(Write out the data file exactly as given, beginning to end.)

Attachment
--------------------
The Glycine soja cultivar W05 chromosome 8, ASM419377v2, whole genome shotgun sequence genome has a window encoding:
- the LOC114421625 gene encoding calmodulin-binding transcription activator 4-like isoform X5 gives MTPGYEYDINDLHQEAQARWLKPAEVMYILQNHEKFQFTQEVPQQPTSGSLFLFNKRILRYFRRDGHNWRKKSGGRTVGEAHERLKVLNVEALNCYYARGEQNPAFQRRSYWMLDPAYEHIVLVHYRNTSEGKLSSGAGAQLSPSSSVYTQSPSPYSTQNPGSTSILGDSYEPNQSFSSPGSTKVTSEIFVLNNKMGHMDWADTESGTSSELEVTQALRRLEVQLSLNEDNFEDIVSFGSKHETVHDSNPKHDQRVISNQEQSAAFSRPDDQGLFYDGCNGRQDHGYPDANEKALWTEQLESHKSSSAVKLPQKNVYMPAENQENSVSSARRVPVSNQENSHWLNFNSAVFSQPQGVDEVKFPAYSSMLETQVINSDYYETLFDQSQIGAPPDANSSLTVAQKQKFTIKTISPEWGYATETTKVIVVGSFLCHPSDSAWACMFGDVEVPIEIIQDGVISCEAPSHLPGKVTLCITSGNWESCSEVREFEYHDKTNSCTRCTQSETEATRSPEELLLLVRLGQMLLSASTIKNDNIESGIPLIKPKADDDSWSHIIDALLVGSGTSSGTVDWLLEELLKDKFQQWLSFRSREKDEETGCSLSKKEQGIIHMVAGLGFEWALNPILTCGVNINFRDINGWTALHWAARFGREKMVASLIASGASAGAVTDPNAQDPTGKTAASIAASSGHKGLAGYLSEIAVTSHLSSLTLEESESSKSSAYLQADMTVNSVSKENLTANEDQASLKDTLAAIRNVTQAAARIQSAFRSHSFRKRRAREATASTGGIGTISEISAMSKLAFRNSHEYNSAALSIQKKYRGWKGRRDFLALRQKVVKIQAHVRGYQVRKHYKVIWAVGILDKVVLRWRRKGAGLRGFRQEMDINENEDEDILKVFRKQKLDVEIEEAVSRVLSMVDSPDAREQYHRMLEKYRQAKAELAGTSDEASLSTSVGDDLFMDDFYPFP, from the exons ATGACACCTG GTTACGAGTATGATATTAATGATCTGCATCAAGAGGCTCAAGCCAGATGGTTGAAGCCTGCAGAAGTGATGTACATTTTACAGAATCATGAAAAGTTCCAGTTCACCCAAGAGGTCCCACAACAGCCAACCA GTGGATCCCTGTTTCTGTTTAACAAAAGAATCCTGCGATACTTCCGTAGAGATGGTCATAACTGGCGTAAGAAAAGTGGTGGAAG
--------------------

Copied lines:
The Glycine soja cultivar W05 chromosome 8, ASM419377v2, whole genome shotgun sequence genome has a window encoding:
- the LOC114421625 gene encoding calmodulin-binding transcription activator 4-like isoform X5 gives MTPGYEYDINDLHQEAQARWLKPAEVMYILQNHEKFQFTQEVPQQPTSGSLFLFNKRILRYFRRDGHNWRKKSGGRTVGEAHERLKVLNVEALNCYYARGEQNPAFQRRSYWMLDPAYEHIVLVHYRNTSEGKLSSGAGAQLSPSSSVYTQSPSPYSTQNPGSTSILGDSYEPNQSFSSPGSTKVTSEIFVLNNKMGHMDWADTESGTSSELEVTQALRRLEVQLSLNEDNFEDIVSFGSKHETVHDSNPKHDQRVISNQEQSAAFSRPDDQGLFYDGCNGRQDHGYPDANEKALWTEQLESHKSSSAVKLPQKNVYMPAENQENSVSSARRVPVSNQENSHWLNFNSAVFSQPQGVDEVKFPAYSSMLETQVINSDYYETLFDQSQIGAPPDANSSLTVAQKQKFTIKTISPEWGYATETTKVIVVGSFLCHPSDSAWACMFGDVEVPIEIIQDGVISCEAPSHLPGKVTLCITSGNWESCSEVREFEYHDKTNSCTRCTQSETEATRSPEELLLLVRLGQMLLSASTIKNDNIESGIPLIKPKADDDSWSHIIDALLVGSGTSSGTVDWLLEELLKDKFQQWLSFRSREKDEETGCSLSKKEQGIIHMVAGLGFEWALNPILTCGVNINFRDINGWTALHWAARFGREKMVASLIASGASAGAVTDPNAQDPTGKTAASIAASSGHKGLAGYLSEIAVTSHLSSLTLEESESSKSSAYLQADMTVNSVSKENLTANEDQASLKDTLAAIRNVTQAAARIQSAFRSHSFRKRRAREATASTGGIGTISEISAMSKLAFRNSHEYNSAALSIQKKYRGWKGRRDFLALRQKVVKIQAHVRGYQVRKHYKVIWAVGILDKVVLRWRRKGAGLRGFRQEMDINENEDEDILKVFRKQKLDVEIEEAVSRVLSMVDSPDAREQYHRMLEKYRQAKAELAGTSDEASLSTSVGDDLFMDDFYPFP, from the exons ATGACACCTG GTTACGAGTATGATATTAATGATCTGCATCAAGAGGCTCAAGCCAGATGGTTGAAGCCTGCAGAAGTGATGTACATTTTACAGAATCATGAAAAGTTCCAGTTCACCCAAGAGGTCCCACAACAGCCAACCA GTGGATCCCTGTTTCTGTTTAACAAAAGAATCCTGCGATACTTCCGTAGAGATGGTCATAACTGGCGTAAGAAAAGTGGTGGAAG